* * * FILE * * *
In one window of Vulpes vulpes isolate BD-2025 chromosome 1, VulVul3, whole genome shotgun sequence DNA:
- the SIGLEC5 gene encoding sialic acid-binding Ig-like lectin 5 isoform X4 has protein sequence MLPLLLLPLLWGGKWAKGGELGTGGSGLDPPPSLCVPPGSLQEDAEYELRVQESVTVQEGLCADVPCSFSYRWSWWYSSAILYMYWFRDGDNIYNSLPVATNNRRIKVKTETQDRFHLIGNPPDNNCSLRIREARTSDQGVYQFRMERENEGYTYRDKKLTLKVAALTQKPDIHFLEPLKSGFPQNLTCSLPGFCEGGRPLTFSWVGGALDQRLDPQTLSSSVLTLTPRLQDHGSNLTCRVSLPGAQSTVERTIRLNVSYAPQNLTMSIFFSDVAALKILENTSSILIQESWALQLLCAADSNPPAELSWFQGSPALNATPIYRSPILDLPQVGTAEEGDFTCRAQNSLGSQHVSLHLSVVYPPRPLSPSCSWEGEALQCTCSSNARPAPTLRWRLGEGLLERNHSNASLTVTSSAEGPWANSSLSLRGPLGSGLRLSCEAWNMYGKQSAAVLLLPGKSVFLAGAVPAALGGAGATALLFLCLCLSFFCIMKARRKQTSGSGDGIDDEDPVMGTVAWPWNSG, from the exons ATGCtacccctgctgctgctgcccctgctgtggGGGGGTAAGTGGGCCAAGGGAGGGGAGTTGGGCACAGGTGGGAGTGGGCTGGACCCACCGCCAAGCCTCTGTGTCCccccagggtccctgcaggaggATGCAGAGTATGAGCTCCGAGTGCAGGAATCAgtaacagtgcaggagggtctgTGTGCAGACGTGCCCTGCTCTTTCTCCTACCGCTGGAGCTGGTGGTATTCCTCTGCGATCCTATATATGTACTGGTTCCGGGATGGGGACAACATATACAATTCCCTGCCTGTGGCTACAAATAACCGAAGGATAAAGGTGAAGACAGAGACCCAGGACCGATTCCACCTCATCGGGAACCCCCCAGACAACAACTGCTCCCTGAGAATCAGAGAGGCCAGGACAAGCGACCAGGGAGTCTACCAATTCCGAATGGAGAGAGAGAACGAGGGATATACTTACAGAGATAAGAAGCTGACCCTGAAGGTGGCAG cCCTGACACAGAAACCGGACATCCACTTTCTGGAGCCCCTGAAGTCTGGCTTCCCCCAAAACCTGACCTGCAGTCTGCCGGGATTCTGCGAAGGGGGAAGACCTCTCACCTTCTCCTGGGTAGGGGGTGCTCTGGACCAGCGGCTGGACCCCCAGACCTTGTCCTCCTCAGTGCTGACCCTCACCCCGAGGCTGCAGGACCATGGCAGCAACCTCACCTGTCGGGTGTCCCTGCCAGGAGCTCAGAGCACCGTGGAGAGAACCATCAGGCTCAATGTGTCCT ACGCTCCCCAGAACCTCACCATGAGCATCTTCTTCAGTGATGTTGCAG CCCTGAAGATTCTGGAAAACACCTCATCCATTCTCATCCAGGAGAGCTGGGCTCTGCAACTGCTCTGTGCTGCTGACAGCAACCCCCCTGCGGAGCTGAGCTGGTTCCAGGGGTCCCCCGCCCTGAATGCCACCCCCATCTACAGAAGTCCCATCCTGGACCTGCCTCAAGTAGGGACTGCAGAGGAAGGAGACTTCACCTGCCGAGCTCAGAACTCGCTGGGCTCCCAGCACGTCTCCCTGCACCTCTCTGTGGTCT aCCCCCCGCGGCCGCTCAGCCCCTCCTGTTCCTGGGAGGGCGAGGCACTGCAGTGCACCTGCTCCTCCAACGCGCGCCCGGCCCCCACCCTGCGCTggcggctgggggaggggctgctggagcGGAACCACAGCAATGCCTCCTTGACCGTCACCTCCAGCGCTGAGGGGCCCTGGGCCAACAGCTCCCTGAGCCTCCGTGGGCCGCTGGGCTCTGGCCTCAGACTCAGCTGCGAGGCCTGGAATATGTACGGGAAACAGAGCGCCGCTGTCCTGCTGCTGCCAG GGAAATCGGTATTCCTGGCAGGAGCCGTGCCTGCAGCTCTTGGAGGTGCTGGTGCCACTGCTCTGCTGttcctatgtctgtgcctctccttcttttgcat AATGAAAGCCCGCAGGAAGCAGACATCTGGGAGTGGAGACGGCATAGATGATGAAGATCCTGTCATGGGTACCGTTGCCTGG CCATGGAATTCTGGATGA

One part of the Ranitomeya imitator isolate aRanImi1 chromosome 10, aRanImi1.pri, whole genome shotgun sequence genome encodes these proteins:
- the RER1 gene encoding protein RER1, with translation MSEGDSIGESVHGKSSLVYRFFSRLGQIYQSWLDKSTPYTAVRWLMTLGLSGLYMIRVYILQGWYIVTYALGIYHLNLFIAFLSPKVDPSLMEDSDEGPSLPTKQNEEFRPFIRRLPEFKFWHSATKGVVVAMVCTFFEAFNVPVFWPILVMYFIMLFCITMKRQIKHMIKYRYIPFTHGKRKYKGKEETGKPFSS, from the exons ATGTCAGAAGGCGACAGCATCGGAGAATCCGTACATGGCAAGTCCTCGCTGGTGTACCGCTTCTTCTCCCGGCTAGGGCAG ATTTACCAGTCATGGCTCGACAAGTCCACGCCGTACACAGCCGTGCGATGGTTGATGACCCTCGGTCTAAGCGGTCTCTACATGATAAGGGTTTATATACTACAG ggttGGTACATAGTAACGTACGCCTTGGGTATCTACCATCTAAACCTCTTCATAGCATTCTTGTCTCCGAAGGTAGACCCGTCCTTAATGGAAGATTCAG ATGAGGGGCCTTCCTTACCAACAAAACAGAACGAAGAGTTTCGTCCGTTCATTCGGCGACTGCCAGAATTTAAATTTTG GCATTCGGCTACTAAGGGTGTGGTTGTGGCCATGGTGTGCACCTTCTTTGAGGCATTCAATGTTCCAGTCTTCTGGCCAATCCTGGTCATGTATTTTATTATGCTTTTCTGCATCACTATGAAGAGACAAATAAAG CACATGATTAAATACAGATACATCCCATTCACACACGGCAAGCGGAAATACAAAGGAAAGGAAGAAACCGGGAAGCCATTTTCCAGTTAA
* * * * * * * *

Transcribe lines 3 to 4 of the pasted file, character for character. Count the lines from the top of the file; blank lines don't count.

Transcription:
One part of the Ranitomeya imitator isolate aRanImi1 chromosome 10, aRanImi1.pri, whole genome shotgun sequence genome encodes these proteins:
- the RER1 gene encoding protein RER1, with translation MSEGDSIGESVHGKSSLVYRFFSRLGQIYQSWLDKSTPYTAVRWLMTLGLSGLYMIRVYILQGWYIVTYALGIYHLNLFIAFLSPKVDPSLMEDSDEGPSLPTKQNEEFRPFIRRLPEFKFWHSATKGVVVAMVCTFFEAFNVPVFWPILVMYFIMLFCITMKRQIKHMIKYRYIPFTHGKRKYKGKEETGKPFSS, from the exons ATGTCAGAAGGCGACAGCATCGGAGAATCCGTACATGGCAAGTCCTCGCTGGTGTACCGCTTCTTCTCCCGGCTAGGGCAG ATTTACCAGTCATGGCTCGACAAGTCCACGCCGTACACAGCCGTGCGATGGTTGATGACCCTCGGTCTAAGCGGTCTCTACATGATAAGGGTTTATATACTACAG ggttGGTACATAGTAACGTACGCCTTGGGTATCTACCATCTAAACCTCTTCATAGCATTCTTGTCTCCGAAGGTAGACCCGTCCTTAATGGAAGATTCAG ATGAGGGGCCTTCCTTACCAACAAAACAGAACGAAGAGTTTCGTCCGTTCATTCGGCGACTGCCAGAATTTAAATTTTG GCATTCGGCTACTAAGGGTGTGGTTGTGGCCATGGTGTGCACCTTCTTTGAGGCATTCAATGTTCCAGTCTTCTGGCCAATCCTGGTCATGTATTTTATTATGCTTTTCTGCATCACTATGAAGAGACAAATAAAG CACATGATTAAATACAGATACATCCCATTCACACACGGCAAGCGGAAATACAAAGGAAAGGAAGAAACCGGGAAGCCATTTTCCAGTTAA